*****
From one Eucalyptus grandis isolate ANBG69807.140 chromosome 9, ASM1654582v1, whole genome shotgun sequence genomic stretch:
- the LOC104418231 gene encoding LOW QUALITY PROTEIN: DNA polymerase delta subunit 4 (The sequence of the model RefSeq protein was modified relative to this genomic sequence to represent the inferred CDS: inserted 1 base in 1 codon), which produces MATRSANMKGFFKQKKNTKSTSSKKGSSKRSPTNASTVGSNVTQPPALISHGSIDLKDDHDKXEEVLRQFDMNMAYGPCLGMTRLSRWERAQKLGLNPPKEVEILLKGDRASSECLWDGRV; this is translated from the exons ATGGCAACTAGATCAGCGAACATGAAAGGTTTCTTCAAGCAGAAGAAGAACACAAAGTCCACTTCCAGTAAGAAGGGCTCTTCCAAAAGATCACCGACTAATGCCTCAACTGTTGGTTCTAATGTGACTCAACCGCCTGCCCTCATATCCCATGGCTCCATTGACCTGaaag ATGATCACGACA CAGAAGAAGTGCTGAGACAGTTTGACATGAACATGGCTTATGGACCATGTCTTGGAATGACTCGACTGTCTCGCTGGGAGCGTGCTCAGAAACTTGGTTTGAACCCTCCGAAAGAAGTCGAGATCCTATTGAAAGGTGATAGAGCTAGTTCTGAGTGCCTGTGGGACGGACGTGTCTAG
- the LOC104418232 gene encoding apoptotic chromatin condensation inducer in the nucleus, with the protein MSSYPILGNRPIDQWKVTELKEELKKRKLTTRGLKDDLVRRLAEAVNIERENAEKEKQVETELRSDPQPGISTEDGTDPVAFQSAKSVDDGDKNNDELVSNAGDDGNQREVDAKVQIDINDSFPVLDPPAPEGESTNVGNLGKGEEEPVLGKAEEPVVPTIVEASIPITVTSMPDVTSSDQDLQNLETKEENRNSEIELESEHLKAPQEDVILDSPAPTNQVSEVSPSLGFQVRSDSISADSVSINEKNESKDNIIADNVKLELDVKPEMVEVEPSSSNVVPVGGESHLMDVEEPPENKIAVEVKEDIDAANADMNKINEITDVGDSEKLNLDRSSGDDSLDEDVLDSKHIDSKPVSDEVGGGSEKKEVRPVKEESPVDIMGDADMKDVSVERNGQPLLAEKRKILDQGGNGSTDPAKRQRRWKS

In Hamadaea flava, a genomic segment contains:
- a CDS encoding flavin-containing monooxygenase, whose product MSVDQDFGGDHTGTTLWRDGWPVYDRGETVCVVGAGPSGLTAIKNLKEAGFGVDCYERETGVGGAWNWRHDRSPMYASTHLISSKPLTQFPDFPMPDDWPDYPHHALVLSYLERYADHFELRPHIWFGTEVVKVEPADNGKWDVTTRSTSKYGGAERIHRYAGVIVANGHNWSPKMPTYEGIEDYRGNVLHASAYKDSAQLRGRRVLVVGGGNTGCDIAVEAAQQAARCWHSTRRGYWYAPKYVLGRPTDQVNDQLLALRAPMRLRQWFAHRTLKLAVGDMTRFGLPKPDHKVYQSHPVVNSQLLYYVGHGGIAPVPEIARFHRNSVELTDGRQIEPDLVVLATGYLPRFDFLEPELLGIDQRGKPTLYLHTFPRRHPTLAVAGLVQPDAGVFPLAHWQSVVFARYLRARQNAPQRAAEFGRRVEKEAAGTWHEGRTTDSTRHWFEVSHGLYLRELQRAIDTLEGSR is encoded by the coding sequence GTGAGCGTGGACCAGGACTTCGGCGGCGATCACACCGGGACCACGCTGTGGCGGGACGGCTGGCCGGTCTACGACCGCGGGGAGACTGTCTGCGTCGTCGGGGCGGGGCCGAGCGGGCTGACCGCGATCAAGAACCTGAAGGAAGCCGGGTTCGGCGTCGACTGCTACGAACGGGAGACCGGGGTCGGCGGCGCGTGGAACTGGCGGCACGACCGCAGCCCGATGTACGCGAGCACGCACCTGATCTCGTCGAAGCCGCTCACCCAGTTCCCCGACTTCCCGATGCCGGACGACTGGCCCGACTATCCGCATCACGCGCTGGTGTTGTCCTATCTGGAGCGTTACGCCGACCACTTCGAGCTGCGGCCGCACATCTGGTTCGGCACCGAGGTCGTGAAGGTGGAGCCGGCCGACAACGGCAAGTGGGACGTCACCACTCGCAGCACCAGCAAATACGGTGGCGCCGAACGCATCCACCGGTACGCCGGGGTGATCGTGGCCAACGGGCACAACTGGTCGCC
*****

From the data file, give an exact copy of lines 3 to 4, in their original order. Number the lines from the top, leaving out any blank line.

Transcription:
- the LOC104418232 gene encoding apoptotic chromatin condensation inducer in the nucleus, with the protein MSSYPILGNRPIDQWKVTELKEELKKRKLTTRGLKDDLVRRLAEAVNIERENAEKEKQVETELRSDPQPGISTEDGTDPVAFQSAKSVDDGDKNNDELVSNAGDDGNQREVDAKVQIDINDSFPVLDPPAPEGESTNVGNLGKGEEEPVLGKAEEPVVPTIVEASIPITVTSMPDVTSSDQDLQNLETKEENRNSEIELESEHLKAPQEDVILDSPAPTNQVSEVSPSLGFQVRSDSISADSVSINEKNESKDNIIADNVKLELDVKPEMVEVEPSSSNVVPVGGESHLMDVEEPPENKIAVEVKEDIDAANADMNKINEITDVGDSEKLNLDRSSGDDSLDEDVLDSKHIDSKPVSDEVGGGSEKKEVRPVKEESPVDIMGDADMKDVSVERNGQPLLAEKRKILDQGGNGSTDPAKRQRRWKS

In Hamadaea flava, a genomic segment contains: